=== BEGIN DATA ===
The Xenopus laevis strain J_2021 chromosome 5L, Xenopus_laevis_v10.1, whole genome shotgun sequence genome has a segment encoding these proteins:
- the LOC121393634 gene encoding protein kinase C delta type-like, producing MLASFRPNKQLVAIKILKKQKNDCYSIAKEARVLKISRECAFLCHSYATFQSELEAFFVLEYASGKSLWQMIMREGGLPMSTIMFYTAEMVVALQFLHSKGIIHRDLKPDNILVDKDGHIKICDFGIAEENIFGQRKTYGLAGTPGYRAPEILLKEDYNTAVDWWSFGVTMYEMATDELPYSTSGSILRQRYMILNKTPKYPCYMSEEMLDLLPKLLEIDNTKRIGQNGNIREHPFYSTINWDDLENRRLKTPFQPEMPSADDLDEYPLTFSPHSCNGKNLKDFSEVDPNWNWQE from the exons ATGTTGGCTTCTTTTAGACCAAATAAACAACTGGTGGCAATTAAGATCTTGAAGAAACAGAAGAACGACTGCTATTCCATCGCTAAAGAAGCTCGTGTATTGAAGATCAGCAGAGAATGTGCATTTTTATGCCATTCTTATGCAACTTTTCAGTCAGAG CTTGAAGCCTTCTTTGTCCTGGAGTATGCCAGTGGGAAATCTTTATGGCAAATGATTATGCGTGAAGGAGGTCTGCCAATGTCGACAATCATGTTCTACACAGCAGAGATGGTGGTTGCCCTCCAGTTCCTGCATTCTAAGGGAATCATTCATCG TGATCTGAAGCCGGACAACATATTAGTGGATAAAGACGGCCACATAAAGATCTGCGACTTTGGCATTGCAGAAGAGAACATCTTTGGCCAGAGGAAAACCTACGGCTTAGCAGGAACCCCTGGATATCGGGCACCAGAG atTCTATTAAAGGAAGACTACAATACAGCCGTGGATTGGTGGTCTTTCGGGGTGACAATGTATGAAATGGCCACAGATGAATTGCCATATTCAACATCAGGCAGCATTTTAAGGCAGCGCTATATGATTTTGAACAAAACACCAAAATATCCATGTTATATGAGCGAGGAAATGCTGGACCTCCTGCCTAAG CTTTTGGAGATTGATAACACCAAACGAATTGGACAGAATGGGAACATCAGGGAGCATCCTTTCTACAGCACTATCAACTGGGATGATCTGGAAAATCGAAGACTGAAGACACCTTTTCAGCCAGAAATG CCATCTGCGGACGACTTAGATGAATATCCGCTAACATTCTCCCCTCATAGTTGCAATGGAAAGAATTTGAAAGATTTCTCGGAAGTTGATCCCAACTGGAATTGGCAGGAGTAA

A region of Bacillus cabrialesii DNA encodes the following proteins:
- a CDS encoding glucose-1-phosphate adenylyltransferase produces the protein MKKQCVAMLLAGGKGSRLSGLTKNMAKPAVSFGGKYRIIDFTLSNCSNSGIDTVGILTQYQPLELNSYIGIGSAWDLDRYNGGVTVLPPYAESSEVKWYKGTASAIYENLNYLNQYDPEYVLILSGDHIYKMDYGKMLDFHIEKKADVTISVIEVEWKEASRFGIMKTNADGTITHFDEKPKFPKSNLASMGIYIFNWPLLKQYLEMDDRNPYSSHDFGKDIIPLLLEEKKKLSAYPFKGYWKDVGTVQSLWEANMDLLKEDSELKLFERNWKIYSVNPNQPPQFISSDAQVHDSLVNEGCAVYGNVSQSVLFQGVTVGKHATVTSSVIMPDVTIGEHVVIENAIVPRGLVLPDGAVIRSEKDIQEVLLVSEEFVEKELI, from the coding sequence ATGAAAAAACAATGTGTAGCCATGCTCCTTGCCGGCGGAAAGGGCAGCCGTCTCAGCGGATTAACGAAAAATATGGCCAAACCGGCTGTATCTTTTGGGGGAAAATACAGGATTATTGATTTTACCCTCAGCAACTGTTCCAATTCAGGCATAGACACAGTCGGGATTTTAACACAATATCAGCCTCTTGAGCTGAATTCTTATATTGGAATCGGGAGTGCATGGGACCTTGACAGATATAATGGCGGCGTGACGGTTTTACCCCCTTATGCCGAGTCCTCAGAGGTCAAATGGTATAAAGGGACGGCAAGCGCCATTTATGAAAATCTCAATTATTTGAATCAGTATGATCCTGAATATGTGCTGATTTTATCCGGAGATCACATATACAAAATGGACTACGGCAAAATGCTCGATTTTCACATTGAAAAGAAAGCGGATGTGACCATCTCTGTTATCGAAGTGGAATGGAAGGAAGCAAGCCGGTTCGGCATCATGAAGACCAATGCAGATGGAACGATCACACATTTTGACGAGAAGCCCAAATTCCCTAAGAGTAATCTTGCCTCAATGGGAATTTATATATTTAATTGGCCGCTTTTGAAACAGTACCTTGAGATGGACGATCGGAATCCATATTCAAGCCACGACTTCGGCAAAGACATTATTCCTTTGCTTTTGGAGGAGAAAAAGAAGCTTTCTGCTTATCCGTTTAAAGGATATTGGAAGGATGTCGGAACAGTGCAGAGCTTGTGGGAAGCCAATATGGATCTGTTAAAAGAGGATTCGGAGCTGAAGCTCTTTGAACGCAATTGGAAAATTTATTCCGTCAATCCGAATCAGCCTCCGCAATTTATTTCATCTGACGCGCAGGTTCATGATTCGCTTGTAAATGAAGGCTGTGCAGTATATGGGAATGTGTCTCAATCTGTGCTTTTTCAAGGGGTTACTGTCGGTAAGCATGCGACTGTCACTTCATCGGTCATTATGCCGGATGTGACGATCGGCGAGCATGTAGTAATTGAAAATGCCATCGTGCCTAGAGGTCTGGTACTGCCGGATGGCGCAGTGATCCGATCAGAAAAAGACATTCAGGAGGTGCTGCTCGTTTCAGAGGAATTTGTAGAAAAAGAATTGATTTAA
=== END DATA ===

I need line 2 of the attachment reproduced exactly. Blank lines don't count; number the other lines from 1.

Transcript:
- the LOC121393634 gene encoding protein kinase C delta type-like, producing MLASFRPNKQLVAIKILKKQKNDCYSIAKEARVLKISRECAFLCHSYATFQSELEAFFVLEYASGKSLWQMIMREGGLPMSTIMFYTAEMVVALQFLHSKGIIHRDLKPDNILVDKDGHIKICDFGIAEENIFGQRKTYGLAGTPGYRAPEILLKEDYNTAVDWWSFGVTMYEMATDELPYSTSGSILRQRYMILNKTPKYPCYMSEEMLDLLPKLLEIDNTKRIGQNGNIREHPFYSTINWDDLENRRLKTPFQPEMPSADDLDEYPLTFSPHSCNGKNLKDFSEVDPNWNWQE from the exons ATGTTGGCTTCTTTTAGACCAAATAAACAACTGGTGGCAATTAAGATCTTGAAGAAACAGAAGAACGACTGCTATTCCATCGCTAAAGAAGCTCGTGTATTGAAGATCAGCAGAGAATGTGCATTTTTATGCCATTCTTATGCAACTTTTCAGTCAGAG CTTGAAGCCTTCTTTGTCCTGGAGTATGCCAGTGGGAAATCTTTATGGCAAATGATTATGCGTGAAGGAGGTCTGCCAATGTCGACAATCATGTTCTACACAGCAGAGATGGTGGTTGCCCTCCAGTTCCTGCATTCTAAGGGAATCATTCATCG TGATCTGAAGCCGGACAACATATTAGTGGATAAAGACGGCCACATAAAGATCTGCGACTTTGGCATTGCAGAAGAGAACATCTTTGGCCAGAGGAAAACCTACGGCTTAGCAGGAACCCCTGGATATCGGGCACCAGAG atTCTATTAAAGGAAGACTACAATACAGCCGTGGATTGGTGGTCTTTCGGGGTGACAATGTATGAAATGGCCACAGATGAATTGCCATATTCAACATCAGGCAGCATTTTAAGGCAGCGCTATATGATTTTGAACAAAACACCAAAATATCCATGTTATATGAGCGAGGAAATGCTGGACCTCCTGCCTAAG CTTTTGGAGATTGATAACACCAAACGAATTGGACAGAATGGGAACATCAGGGAGCATCCTTTCTACAGCACTATCAACTGGGATGATCTGGAAAATCGAAGACTGAAGACACCTTTTCAGCCAGAAATG CCATCTGCGGACGACTTAGATGAATATCCGCTAACATTCTCCCCTCATAGTTGCAATGGAAAGAATTTGAAAGATTTCTCGGAAGTTGATCCCAACTGGAATTGGCAGGAGTAA